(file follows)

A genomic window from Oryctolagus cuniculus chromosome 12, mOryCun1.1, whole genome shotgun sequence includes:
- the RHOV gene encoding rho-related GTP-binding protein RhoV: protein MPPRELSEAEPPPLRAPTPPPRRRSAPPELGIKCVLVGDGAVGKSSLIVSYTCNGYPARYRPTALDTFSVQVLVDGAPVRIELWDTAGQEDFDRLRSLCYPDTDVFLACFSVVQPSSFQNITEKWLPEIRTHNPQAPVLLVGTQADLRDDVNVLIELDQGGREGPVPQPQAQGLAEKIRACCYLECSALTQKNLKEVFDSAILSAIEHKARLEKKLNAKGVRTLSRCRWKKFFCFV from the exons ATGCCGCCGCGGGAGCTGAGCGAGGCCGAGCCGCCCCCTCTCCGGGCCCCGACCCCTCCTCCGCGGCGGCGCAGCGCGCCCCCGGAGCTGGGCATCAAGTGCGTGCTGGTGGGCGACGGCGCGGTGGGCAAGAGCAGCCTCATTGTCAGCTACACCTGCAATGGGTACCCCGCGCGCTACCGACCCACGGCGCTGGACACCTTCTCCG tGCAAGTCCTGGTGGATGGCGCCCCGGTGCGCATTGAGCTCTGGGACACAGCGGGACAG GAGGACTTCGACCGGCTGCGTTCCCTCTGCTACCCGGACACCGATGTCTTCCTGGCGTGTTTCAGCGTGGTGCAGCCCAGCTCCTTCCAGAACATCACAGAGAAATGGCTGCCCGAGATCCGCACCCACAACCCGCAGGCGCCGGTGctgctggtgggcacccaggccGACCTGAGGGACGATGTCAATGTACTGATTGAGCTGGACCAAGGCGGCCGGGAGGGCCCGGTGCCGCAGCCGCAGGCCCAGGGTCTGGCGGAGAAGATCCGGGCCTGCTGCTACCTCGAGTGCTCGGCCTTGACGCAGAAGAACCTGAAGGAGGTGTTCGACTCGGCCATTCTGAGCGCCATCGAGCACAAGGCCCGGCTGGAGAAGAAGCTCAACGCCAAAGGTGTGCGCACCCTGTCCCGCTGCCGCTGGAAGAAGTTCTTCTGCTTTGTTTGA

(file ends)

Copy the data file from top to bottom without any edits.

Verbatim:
A genomic window from Oryctolagus cuniculus chromosome 12, mOryCun1.1, whole genome shotgun sequence includes:
- the RHOV gene encoding rho-related GTP-binding protein RhoV: protein MPPRELSEAEPPPLRAPTPPPRRRSAPPELGIKCVLVGDGAVGKSSLIVSYTCNGYPARYRPTALDTFSVQVLVDGAPVRIELWDTAGQEDFDRLRSLCYPDTDVFLACFSVVQPSSFQNITEKWLPEIRTHNPQAPVLLVGTQADLRDDVNVLIELDQGGREGPVPQPQAQGLAEKIRACCYLECSALTQKNLKEVFDSAILSAIEHKARLEKKLNAKGVRTLSRCRWKKFFCFV from the exons ATGCCGCCGCGGGAGCTGAGCGAGGCCGAGCCGCCCCCTCTCCGGGCCCCGACCCCTCCTCCGCGGCGGCGCAGCGCGCCCCCGGAGCTGGGCATCAAGTGCGTGCTGGTGGGCGACGGCGCGGTGGGCAAGAGCAGCCTCATTGTCAGCTACACCTGCAATGGGTACCCCGCGCGCTACCGACCCACGGCGCTGGACACCTTCTCCG tGCAAGTCCTGGTGGATGGCGCCCCGGTGCGCATTGAGCTCTGGGACACAGCGGGACAG GAGGACTTCGACCGGCTGCGTTCCCTCTGCTACCCGGACACCGATGTCTTCCTGGCGTGTTTCAGCGTGGTGCAGCCCAGCTCCTTCCAGAACATCACAGAGAAATGGCTGCCCGAGATCCGCACCCACAACCCGCAGGCGCCGGTGctgctggtgggcacccaggccGACCTGAGGGACGATGTCAATGTACTGATTGAGCTGGACCAAGGCGGCCGGGAGGGCCCGGTGCCGCAGCCGCAGGCCCAGGGTCTGGCGGAGAAGATCCGGGCCTGCTGCTACCTCGAGTGCTCGGCCTTGACGCAGAAGAACCTGAAGGAGGTGTTCGACTCGGCCATTCTGAGCGCCATCGAGCACAAGGCCCGGCTGGAGAAGAAGCTCAACGCCAAAGGTGTGCGCACCCTGTCCCGCTGCCGCTGGAAGAAGTTCTTCTGCTTTGTTTGA